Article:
FG voters opt for Coveney over Varadkar by 49%-44% – poll
Voters ambivalent about ‘new politics’ and want much greater change in Irish politics
Asked to choose between the two widely expected candidates to lead the party after Mr Kenny steps down, Mr Coveney is preferred as the next leader by 49 per cent of Fine Gael voters, while 44 per cent say they would choose Mr Varadkar.
Seven per cent of respondents say they don’t know.
The results give Mr Coveney a small lead over his presumed rival in the leadership contest, which is expected in the coming weeks.
Taoiseach Enda Kenny has said he will make an announcement about his future when he returns from the St Patrick’s Day visit to Washington, universally anticipated in the party to herald the first leadership election in the party since 2002.
The next leader will be chosen by an electoral college of parliamentary party members, elected councillors and party members, so the views of Fine Gael supporters on the next leader will be highly influential.
Popular choicesWhen all voters (rather than just Fine Gael voters) were offered the list of potential or presumed candidates in the election, Mr Coveney (28 per cent) and Mr Varadkar (30 per cent) were vastly more popular choices than Paschal Donohoe (4 per cent), Frances Fitzgerald (4 per cent), Richard Bruton (6 per cent) or Simon Harris (2 per cent).
Just over a fifth of all voters (22 per cent) said they didn’t know.
Among Fine Gael voters who were offered the long list of potential candidates, Mr Varadkar enjoys a small lead – 42 per cent against Mr Coveney’s 38 per cent.
However, when all voters are asked to choose between the two men for the Fine Gael leadership, Mr Coveney has a slight advantage, 40 per cent to 38 per cent.
It is when only Fine Gael voters are considered that Mr Coveney’s lead stretches to five points, 49 per cent to 44 per cent.
Many TDs say privately that they will vote for whoever gives them the best chance of retaining their seat, but given that the councillors and members have a say in picking the next leader too, the views of Fine Gael voters will have a major influence.
Mr Coveney is stronger among older voters, more rural voters, farmers, men and voters in Munster and Connacht-Ulster.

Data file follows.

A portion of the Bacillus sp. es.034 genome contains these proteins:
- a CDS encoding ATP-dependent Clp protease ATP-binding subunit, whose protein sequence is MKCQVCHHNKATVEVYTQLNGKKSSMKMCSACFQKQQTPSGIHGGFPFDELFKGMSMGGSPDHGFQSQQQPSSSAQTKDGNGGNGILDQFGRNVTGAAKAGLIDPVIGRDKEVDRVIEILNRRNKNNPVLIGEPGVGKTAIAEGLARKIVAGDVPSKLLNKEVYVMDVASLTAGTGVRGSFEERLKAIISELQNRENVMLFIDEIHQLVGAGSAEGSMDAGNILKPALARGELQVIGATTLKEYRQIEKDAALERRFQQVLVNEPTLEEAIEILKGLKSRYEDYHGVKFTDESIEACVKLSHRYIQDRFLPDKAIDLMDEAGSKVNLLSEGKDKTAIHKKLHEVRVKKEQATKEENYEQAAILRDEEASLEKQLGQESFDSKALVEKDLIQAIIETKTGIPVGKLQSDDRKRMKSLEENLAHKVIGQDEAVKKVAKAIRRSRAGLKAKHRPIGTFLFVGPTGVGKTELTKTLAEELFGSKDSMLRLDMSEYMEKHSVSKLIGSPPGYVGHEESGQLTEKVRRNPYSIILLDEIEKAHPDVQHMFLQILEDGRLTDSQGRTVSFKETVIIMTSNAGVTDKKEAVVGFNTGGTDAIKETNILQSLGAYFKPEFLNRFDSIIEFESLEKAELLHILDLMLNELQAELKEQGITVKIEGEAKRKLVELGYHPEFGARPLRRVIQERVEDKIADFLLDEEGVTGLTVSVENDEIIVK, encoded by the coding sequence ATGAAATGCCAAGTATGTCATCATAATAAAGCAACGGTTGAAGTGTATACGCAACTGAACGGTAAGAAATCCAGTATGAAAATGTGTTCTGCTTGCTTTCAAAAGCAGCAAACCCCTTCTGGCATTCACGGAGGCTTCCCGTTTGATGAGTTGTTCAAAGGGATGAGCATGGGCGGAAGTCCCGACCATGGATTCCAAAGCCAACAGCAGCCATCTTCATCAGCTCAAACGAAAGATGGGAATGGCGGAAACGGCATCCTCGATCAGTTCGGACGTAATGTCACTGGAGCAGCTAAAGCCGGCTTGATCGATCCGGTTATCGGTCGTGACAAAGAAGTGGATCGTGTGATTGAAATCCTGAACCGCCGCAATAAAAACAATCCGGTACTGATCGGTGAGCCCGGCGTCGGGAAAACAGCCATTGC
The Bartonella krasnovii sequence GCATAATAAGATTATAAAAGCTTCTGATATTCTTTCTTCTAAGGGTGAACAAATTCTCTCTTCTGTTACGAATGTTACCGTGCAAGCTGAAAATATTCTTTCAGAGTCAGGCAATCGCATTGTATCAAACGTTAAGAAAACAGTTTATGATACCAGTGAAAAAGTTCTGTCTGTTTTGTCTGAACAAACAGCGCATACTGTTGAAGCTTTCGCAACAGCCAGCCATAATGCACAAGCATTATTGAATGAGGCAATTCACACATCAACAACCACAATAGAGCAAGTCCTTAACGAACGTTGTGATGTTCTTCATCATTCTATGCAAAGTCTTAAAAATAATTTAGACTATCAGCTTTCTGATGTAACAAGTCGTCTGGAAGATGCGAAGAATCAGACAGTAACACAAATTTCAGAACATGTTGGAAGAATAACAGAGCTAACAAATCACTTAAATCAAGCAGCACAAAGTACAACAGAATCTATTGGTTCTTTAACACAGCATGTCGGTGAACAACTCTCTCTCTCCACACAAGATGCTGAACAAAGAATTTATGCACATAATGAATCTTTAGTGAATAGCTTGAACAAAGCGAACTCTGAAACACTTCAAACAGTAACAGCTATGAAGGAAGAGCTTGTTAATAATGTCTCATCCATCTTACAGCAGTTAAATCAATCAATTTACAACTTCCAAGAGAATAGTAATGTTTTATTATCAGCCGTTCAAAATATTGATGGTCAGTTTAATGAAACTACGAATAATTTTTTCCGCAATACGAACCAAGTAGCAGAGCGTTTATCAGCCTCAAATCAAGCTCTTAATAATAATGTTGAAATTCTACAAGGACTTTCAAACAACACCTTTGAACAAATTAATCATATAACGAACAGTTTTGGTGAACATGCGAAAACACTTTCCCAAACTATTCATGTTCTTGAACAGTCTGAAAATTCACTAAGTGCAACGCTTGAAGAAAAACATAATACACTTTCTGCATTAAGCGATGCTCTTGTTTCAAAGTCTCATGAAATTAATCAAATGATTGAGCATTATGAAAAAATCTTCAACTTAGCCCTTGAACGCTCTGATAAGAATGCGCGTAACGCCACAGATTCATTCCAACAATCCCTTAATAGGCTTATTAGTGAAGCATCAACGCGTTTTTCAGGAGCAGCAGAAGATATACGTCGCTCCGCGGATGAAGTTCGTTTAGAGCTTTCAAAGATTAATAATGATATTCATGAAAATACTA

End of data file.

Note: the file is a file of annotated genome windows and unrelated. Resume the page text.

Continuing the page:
Mr Varadkar’s strength is in Dublin, the rest of Leinster, urban voters, younger voters, women and the wealthiest AB group, where half of all voters back him.
New politicsThe latest poll also shows voters are ambivalent about the “new politics” and want to see much greater change in Irish politics.
Asked for their views on the new politics in place since the formation of the minority Government last year, 30 per cent of voters said it represented “change for the better”.
Almost the same amount (27 per cent) said that it was a “change for the worse”, while the greatest number – 35 per cent – said that it made no difference.
Eight per cent said they didn’t know.
The exact question voters were asked was as follows: “With the Government requiring the support of Fianna Fáil, it is no longer possible to force legislation through the Dáil. Instead there has to be debate and agreement. But it also means fewer Bills are passed because there has to be debate and agreement. Is this new kind of politics a change for the better or the worse, or does it not make any difference in your opinion?”
The general shrug of voters on the question of new politics is replicated more or less equally across the various regions and demographics. Among the supporters of the different parties, Fine Gael supporters are more likely to believe that it represents a change for the better, with 37 per cent of them agreeing.
Supporters of Fianna Fáil conform almost exactly to the national averages. Even Sinn Féin and Independent voters do not deviate much from the positions held by the public at large.
StandoutThe only standout among the supporters of the different parties is among Labour voters – among whom only 15 per cent believe new politics represents a change for the better, while 53 per cent say it is a change for the worse.
However, the appetite for further change in Irish politics among voters remains intense. Just 5 per cent of respondents were of the view that “no more change is needed, works okay as it is”.
Over a fifth of voters (21 per cent) believe that Irish politics needs to change “a little more”. But two-thirds of voters (66 per cent) say that politics needs to change “a lot more”.
The desire for change is stronger among older voters than it is among the youngest age cohort and is only slightly less strong among the wealthiest voters than it is among the lowest income groups.
It is weakest in Dublin (63 per cent) and strongest in the rest of Leinster (71 per cent).
Among supporters of the different parties, Fine Gael voters (55 per cent) are least likely to believe a lot more change is needed, while three-quarters of Independents/other voters (75 per cent) and a similar proportion of Sinn Féin voters agree.
The survey was conducted on Monday and Tuesday of this week among a representative sample of 1,200 voters aged 18 and over in face-to-face interviews at 100 sampling points in all constituencies. The margin of error is plus or minus 2.8 per cent.